The HP Tree node produces a table of fit statistics by partition:

 

image026.png

 

Suppose you want to create a chart to compare the partitions on each fit statistic. You can use the lattice feature to plot the fit statistics as a series of stacked charts:

 

image028.png

 

In order to create this plot, we first need to restructure the data so the train, validation, and test values are arranged in a single column, rather than in a separate column per partition. While you cannot restructure the data in Results view, you can do it with a SAS Code node.

 

Steps:

 

1. Attach a SAS Code node to your flow.

 

image029.png

 

2. Copy and paste the following SAS code into your code node:

 

 

proc sort data=&em_lib..hptree_emreportfit out=treeFitStats;

            by label stat;

run;

 

proc transpose data=treeFitStats

            out=FitStatsT

            prefix=Value

            name=Statistic

            label=Label;

            by Label Stat;

            var Train Validate Test;

run;

 

 

%em_register(type=data,key=FitStatsT);

 

data &em_user_FitStatsT;

            set FitStatsT;

   label statistic="Partition" value1 = "";

run;

 

%em_report(

                        key=FitStatsT,

                        viewtype=Lattice,

                        latticeType=bar

                        viewtype=bar,

                        latticeY=Label,

                        x=Statistic,

                        y=Value1,

                        autodisplay=Y

);

 

 

 

3. Run the node.

 

When you examine results for the SAS Code node, you should see a plot like the following:

 

image031.png

 

 

Since the individual plots have a common X axis but different Y scales (Max Absolute Error, Misclassification rate, etc.), let’s interactively turn off wrapping so each plot appears in its own row: 

 

4. Right click on the plot and choose Graph Properties.

 

5. In the Properties – Lattice dialog, uncheck Wrap.

 

6. Press OK.

 

The various fit statistics are now stacked in a single column with a common X (partition) axis.

 

image028.png

 

This plot is essentially the graphical analogue of the original data table, which displayed each statistic in a separate row.

 

Alternatively, we might have turned off display of Y-axis values and ticks in Graph Properties to encourage focus on the relative bar heights without reference to their actual scales:

 

image033.png

 

By the way, if you select the lattice chart and click the Table icon (image035.png) you can view the restructured data that were used to create the plot:

 

image036.png

 

 

 

More About the SAS Code Used In This Example

 

The code you pasted into the SAS Code node does four things:

 

1. Sort and transpose the fit statistics:

 

This step is done using SAS procedures. This creates a new transformed dataset called FitStatsT.

 

proc sort data=&em_lib..hptree_emreportfit out=treeFitStats;

            by label stat;

run;

 

proc transpose data=treeFitStats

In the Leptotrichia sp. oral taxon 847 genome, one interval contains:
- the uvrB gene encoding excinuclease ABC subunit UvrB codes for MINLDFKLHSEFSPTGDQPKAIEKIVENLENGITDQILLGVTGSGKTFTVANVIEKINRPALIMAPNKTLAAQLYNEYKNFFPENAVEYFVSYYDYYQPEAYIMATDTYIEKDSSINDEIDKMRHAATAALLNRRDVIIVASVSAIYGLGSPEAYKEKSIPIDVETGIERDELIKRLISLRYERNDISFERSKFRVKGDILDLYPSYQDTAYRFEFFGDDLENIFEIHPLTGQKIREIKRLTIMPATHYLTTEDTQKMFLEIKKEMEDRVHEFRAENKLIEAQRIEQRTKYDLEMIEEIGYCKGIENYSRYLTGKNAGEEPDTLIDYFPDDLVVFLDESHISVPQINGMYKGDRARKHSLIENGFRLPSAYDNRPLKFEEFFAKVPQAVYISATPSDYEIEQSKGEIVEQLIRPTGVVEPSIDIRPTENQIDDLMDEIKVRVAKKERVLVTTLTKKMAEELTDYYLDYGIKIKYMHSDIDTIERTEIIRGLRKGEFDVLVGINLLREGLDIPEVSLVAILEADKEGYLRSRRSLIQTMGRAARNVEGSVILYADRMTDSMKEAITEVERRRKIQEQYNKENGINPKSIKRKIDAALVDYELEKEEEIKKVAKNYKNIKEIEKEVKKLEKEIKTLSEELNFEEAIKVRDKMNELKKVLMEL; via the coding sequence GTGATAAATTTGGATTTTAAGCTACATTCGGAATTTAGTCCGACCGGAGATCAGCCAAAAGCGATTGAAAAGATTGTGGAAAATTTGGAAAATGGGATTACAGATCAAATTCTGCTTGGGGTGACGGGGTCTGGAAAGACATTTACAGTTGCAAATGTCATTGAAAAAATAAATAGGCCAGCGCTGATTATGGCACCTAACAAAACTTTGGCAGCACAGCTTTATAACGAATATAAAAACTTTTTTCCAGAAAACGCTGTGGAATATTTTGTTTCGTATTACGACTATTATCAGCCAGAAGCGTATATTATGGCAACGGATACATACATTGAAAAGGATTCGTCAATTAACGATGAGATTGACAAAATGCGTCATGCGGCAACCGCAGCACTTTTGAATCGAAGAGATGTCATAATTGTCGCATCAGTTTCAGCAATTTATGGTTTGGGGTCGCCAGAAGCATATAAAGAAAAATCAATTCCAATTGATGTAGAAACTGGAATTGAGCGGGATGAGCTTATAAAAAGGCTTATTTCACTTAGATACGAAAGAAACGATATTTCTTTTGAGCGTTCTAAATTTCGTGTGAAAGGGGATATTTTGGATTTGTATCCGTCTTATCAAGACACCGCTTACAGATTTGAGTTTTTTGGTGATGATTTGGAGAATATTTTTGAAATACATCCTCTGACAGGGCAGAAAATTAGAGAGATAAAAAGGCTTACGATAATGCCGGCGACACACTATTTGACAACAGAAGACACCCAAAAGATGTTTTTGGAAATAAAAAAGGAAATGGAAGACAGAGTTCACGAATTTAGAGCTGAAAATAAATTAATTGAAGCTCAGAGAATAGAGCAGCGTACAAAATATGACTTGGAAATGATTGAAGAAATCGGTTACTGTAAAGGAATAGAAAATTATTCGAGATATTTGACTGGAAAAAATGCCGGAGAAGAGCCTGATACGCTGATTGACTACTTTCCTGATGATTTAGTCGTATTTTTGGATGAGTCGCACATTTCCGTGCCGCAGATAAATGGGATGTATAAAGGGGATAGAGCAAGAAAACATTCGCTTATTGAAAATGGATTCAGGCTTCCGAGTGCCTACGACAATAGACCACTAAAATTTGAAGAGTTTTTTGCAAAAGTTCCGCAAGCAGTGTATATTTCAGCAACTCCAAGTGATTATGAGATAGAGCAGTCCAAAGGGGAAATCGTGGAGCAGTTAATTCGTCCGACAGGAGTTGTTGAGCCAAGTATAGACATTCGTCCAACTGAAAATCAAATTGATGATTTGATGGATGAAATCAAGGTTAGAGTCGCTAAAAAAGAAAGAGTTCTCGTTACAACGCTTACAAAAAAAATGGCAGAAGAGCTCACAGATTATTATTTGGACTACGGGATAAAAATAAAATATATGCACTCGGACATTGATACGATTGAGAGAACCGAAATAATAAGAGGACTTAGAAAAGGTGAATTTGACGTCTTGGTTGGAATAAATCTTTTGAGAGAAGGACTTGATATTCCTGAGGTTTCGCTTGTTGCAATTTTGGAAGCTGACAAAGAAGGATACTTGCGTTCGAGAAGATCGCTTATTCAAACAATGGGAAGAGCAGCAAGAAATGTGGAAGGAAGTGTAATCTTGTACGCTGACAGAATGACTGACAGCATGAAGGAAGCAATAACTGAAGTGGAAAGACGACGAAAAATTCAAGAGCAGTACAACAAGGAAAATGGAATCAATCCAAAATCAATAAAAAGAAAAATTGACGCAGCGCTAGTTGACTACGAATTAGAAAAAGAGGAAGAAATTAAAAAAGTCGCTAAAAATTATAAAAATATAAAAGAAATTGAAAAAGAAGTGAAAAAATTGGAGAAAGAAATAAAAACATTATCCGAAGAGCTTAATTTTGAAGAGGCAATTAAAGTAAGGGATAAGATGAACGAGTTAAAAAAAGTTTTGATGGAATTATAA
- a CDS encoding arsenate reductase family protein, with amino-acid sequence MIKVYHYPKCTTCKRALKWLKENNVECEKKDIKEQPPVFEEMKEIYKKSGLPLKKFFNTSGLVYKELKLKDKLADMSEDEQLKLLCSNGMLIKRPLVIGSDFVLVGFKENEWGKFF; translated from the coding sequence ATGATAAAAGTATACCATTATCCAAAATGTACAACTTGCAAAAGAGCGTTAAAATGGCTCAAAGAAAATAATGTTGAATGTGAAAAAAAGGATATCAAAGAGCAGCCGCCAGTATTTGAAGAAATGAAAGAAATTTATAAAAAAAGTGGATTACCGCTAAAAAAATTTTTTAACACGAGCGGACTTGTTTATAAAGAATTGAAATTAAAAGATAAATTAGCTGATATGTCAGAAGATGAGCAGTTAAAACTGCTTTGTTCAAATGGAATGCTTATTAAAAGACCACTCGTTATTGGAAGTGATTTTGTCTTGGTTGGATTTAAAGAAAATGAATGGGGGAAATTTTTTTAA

out=FitStatsT

            prefix=Value

            name=Statistic

            label=Label;

            by Label Stat;

            var Train Validate Test;

run;

 

The built in &em_lib macro variable points to the location of the fit statistics dataset on the SAS server. But what about the name of the dataset?

 

Like most Enterprise Miner nodes, the HP Tree node produces several datasets. Each dataset uses the node ID as a prefix—in this case, “HPTree.” The rest of the dataset name usually has some correspondence to the title used in node results. The dataset used in this example is named “hptree_emreportfit.” I found the dataset by running Proc Contents specifying “data=&em_Lib.._all_”  (not shown here) and examining the output.

 

2. Register the restructured data using the built-in %em_register macro:

 

%em_register(type=data,key=FitStatsT);

 

3. Use Data step code to create the dataset to plot:

 

Since we used the KEY value of FitStatsT in the previous step, the dataset must be assigned the name &em_user_FitStatsT.

 

data &em_user_FitStatsT;

            set FitStatsT;

   label statistic="Partition" value1 = "";

run;

 

4. Use the built-in %em_report macro to create a Lattice Bar chart that displays partition value on the X axis and uses fit statistic label as the lattice variable.

 

Here it is important to use the same KEY  (FitStatsT) as in step 3.

 

%em_report(

                        key=FitStatsT,

                        viewtype=Lattice,

                        latticeType=bar

                        viewtype=bar,

                        latticeY=Label,

                        x=Statistic,

                        y=Value1,

                        autodisplay=Y

);

 

 

For more on using the built-in %em_register and %em_report macros, see the earlier tip, Create Graphs in a SAS Code Node Using %em_report.

 

Summary

 

We’ve seen how to customize interactive results produced by EM nodes, from making cosmetic edits to creating new charts that persist in node results.  We’ve also seen how to use the SAS Code node to manipulate node output datasets so they conform to plotting requirements.

 

Hopefully this tip will help you start tailoring node results to your needs. We’ve only scratched the surface, though. To learn more about the rich set of chart customization options offered in Enterprise Miner, I suggest opening node results for your favorite supervised or unsupervised modeling node and exploring the options listed under Graph Properties and Data Options.

 

Keep in mind that you can also create graphs interactively using the Graph Explore node. The difference is that the Graph Explore node uses input data, whereas most other nodes present summaries of results.